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Transmission dynamics and vaccination strategies for Crimean-Congo haemorrhagic fever virus in Afghanistan: A modelling study.

Abstract

Saturation deficit is the indicator that better explains tick activity trends in Herat. Recent increments in reported CCHFV cases in this area are more likely explained by increased surveillance capacity instead of changes in the background transmission dynamics. Modelling suggests that clinical cases only represent 31% (95% CrI 28%-33%) of total infections in this area. Vaccination campaigns targeting humans would result in a much larger impact than livestock vaccination (266 vs 31 clinical cases averted respectively) and a more efficient option when assessed in courses per case averted (35 vs 431 respectively). Targeted vaccination of farmers is impactful and more efficient, resulting in 19 courses per case averted (95% CrI 7-62) compared to targeting the general population (35 courses 95% CrI 16-107).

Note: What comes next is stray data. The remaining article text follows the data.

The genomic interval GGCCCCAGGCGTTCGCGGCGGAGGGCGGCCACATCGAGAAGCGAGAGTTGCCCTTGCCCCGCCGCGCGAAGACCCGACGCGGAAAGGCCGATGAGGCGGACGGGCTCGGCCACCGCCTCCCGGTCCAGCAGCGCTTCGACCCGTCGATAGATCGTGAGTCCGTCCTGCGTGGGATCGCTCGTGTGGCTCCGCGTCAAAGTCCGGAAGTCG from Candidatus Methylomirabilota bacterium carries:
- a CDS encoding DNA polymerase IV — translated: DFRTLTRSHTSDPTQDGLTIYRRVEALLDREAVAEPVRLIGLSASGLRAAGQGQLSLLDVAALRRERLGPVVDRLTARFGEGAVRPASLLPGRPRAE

We developed a series of models of transmission amongst livestock, and spillover infection into humans. We use real-world human and animal data from a CCHFV endemic area in Afghanistan (Herat) to calibrate our models. We assess the value of environmental drivers as proxy indicators of vector activity, and select the best model using deviance information criteria. Finally we assess the impact of vaccination by simulating campaigns targeted to humans or livestock, and to high-risk subpopulations (i.e, farmers).

Crimean-Congo haemorrhagic fever virus (CCHFV) is a highly pathogenic virus for which a safe and effective vaccine is not yet available, despite being considered a priority emerging pathogen. Understanding transmission patterns and the use of potential effective vaccines are central elements of the future plan against this infection.

CCHFV is endemic in Herat, and transmission cycles are well predicted by environmental drivers like saturation deficit. Vaccinating humans is likely to be more efficient and impactful than animals, and importantly targeted interventions to high risk groups like farmers can offer a more efficient approach to vaccine roll-out.

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